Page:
'Raider' females among first in Army to get new tactical vests
Pvt. 1st Class Cheryl Rogers grins as 2nd Lt. Chelsea Adams helps her into the new Generation III Female Improved Outer Tactical Vest, Nov. 28. The Soldiers, who are part of the 1st ABCT Female Engagement Team, Third Infantry Division, are preparing ... (Photo Credit: U.S. Army) VIEW ORIGINAL

FORT STEWART, Ga. (Dec. 3, 2012) -- As members of the female engagement team with 1st Armor Brigade Combat Team, Third Infantry Division, deploying soon, they will be sporting a new piece of gear that only a handful of Soldiers in Afghanistan currently have: brand new armored vests tailored to the female body.

The push to create these new vests began in 2009 when the 101st Airborne Division reported issues female Soldiers were having with the fit and maneuverability of the recently fielded Generation II IOTVs.

"When I was with the 101st in Afghanistan, I raised the issue there that we had female Soldiers going outside the wire on a routine basis and their equipment was just too large for them to operate and correctly pocket their weapon in," said Master Sgt. Jeff Fenlason. "Because the problems were directly affecting the ability of these women to operate efficiently in combat, the Army began looking for ways to improve the vests."

On Wednesday, the 1st ABCT FET gathered in a small room with the lead product engineer of the Generation III Female Improved Outer Tactical Vests and officially became the second group in the Army to ever receive the new equipment.

Making the changes to these vests marks a culture change in the Army which hasn't always been the easiest to overcome.

"We, as a military, have to truly accept that our female Soldiers are combatants, they are in harm's way and this battlefield does not have a frontline," said Master Sgt. Fenlason. "As we have recognized that tactically, we are now getting caught up equipment-wise and in training."

During the initial push for a better vest, the U.S. Army Natick Soldier Research, Development and Engineering Center initiated multiple surveys and found that about 85 percent of women in the Army were wearing a vest one size too large and about 52 percent were wearing a vest about two sizes too large.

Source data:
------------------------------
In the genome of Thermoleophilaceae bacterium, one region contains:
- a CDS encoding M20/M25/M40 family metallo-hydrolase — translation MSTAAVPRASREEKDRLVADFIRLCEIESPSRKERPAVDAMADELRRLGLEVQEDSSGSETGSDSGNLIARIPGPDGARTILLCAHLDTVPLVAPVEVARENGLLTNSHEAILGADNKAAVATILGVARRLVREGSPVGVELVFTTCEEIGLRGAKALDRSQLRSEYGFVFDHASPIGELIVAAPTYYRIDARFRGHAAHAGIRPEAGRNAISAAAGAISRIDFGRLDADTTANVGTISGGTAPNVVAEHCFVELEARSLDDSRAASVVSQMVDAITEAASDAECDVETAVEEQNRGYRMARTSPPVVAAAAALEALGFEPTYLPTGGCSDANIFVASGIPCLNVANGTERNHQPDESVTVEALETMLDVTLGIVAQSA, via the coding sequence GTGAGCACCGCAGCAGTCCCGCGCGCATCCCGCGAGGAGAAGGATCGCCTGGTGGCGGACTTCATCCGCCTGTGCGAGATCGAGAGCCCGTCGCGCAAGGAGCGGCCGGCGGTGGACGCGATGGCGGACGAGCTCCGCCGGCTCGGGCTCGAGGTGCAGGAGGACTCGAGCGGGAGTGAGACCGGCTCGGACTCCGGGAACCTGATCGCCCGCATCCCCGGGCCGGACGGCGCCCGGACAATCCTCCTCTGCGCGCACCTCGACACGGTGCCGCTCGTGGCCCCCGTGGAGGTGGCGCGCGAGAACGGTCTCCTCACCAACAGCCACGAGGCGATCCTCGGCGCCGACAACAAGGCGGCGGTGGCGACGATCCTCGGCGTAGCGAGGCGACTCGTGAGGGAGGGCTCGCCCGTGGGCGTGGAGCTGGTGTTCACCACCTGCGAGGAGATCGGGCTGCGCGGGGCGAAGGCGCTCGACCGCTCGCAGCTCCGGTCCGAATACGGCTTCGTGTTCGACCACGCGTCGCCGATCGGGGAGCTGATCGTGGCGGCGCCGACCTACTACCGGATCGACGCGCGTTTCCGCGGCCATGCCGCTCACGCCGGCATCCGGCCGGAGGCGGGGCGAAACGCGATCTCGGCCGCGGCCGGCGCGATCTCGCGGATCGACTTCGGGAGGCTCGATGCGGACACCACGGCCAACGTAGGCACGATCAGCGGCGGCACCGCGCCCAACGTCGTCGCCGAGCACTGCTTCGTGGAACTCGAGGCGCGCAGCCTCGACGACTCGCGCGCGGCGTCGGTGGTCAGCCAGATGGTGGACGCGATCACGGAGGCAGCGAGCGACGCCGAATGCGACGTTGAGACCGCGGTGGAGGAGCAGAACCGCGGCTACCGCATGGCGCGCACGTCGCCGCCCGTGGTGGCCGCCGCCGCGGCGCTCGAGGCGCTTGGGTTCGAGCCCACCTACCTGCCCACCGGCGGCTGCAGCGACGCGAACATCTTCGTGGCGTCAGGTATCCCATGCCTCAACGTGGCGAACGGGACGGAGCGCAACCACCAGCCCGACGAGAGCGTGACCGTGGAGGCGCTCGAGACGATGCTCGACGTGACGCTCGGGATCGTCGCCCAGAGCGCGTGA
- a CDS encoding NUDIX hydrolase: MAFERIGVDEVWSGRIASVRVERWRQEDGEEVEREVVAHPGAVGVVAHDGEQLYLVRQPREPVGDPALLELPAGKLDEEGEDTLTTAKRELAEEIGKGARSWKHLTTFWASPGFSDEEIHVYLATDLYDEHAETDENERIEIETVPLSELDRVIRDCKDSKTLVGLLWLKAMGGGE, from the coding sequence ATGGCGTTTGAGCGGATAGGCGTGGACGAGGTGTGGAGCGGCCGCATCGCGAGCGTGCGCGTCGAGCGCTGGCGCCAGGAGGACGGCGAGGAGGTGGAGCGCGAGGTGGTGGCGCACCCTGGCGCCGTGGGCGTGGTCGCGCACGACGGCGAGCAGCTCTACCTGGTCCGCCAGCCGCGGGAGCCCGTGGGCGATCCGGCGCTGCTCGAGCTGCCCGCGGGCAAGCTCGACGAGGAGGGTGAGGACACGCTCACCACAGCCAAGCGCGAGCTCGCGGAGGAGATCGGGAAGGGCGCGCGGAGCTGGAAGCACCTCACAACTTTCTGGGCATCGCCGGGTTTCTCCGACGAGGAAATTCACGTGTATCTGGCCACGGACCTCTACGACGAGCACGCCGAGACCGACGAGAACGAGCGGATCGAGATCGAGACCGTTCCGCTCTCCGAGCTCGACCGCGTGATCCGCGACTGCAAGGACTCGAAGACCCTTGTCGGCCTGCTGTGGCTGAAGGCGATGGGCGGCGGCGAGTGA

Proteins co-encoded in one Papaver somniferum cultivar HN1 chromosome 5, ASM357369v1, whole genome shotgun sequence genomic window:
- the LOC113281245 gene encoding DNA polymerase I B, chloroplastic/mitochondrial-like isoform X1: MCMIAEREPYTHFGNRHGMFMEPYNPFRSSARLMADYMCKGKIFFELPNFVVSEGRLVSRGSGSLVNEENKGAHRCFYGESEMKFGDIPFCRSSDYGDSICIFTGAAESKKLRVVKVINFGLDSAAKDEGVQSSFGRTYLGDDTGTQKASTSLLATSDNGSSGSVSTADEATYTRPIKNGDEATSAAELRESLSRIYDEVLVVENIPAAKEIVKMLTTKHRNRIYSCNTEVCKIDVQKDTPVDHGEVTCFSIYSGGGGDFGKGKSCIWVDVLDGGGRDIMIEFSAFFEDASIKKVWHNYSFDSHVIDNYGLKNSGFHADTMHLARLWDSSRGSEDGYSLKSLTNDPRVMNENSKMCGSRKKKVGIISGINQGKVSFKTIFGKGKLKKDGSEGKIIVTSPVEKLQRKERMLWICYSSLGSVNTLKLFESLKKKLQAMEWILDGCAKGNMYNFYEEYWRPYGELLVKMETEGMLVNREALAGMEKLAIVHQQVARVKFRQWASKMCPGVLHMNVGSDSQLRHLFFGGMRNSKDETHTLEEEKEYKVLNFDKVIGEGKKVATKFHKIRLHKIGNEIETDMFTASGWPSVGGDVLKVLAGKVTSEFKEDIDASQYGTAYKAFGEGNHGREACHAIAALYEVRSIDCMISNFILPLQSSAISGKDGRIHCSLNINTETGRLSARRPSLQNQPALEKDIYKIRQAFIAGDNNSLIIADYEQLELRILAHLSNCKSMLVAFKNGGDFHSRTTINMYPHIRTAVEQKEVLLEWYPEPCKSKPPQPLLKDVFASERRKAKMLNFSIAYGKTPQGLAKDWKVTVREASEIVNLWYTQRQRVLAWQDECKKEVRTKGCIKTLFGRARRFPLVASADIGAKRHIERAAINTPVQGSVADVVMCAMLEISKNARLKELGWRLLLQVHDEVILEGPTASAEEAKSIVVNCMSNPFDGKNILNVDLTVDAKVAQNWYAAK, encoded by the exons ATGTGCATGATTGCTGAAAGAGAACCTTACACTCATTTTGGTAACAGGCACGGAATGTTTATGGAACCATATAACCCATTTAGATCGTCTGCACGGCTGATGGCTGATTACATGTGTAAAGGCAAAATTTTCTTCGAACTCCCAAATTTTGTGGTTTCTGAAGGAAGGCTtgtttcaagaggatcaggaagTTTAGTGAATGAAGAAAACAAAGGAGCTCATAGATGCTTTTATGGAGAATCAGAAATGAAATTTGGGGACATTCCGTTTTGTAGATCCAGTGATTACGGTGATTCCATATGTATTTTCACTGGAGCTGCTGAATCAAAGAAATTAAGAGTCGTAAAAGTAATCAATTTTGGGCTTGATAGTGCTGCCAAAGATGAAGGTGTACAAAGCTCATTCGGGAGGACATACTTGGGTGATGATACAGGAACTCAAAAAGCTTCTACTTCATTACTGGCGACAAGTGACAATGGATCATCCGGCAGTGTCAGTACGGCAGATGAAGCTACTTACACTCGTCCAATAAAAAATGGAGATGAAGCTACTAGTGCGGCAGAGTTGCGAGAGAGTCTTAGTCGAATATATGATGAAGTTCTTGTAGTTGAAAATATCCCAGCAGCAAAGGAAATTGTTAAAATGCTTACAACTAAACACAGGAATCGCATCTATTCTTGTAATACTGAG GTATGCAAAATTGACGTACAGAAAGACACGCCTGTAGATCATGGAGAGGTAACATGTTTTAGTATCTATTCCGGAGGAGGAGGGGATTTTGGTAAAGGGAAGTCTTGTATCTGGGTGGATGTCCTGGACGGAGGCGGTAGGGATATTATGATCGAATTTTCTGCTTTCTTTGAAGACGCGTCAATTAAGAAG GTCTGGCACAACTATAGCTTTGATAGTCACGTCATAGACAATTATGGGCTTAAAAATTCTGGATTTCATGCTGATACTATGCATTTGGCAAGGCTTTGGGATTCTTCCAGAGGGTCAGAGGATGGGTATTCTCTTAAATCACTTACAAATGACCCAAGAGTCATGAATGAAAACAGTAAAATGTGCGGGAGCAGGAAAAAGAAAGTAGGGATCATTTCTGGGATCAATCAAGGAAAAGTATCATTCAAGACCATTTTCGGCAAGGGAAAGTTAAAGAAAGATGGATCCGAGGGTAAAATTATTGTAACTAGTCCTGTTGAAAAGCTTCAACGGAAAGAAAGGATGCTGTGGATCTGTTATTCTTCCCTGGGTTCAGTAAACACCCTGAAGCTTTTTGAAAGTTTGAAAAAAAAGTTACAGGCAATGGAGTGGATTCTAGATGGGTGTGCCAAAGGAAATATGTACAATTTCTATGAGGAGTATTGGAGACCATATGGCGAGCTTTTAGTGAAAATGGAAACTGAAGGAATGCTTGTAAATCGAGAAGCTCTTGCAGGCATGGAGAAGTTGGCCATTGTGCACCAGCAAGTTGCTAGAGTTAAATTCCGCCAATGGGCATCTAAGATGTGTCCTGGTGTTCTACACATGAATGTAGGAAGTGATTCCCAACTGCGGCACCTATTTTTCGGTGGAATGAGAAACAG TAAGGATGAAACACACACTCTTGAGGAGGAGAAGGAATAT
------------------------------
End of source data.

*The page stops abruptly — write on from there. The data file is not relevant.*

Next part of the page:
"Over the course of a couple years, NSRDEC worked through a couple design changes, and what we put the 1st ABCT FET team in is the result of all that work," explained Master Sgt. Fenlason, who is now operating as a plans noncommissioned officer for 1st ABCT.

"These vests are absolutely amazing," said Cpt. Orielle Buentello, the FET officer-in-charge after trying on her vest for the first time. "The most exciting part is by far the fact that it really just fits us. I feel like I have complete mobility and function."

The new gear is designed to curve with the female anatomy, and the parts come in multiple sizes to custom fit to each woman, unlike the one-size-fits-all Gen II model.

"I can actually move my arms now," remarked Private 1st Class Mary Kidd, a medic with the FET. "It covers the places that it is supposed to cover, and now that it fits the whole vest feels a lot lighter."

But mobility is not the only improvement these vests offer.

"The vest is vastly going to improve my ability to defend myself with a weapon," Cpt. Buentello explained. "The old vests were too wide on my shoulders and high around my neck. Now, I feel like I have an extra two inches of reach through my arms and I will be able to get a proper sight alignment, making it easier to hit my target."

This team of eight women will be the final significant test before the vests become more widely available, said Deana Archambault, the Gen III Female IOTV product engineer. The target is to release 3,000 vests by the summer of 2013.

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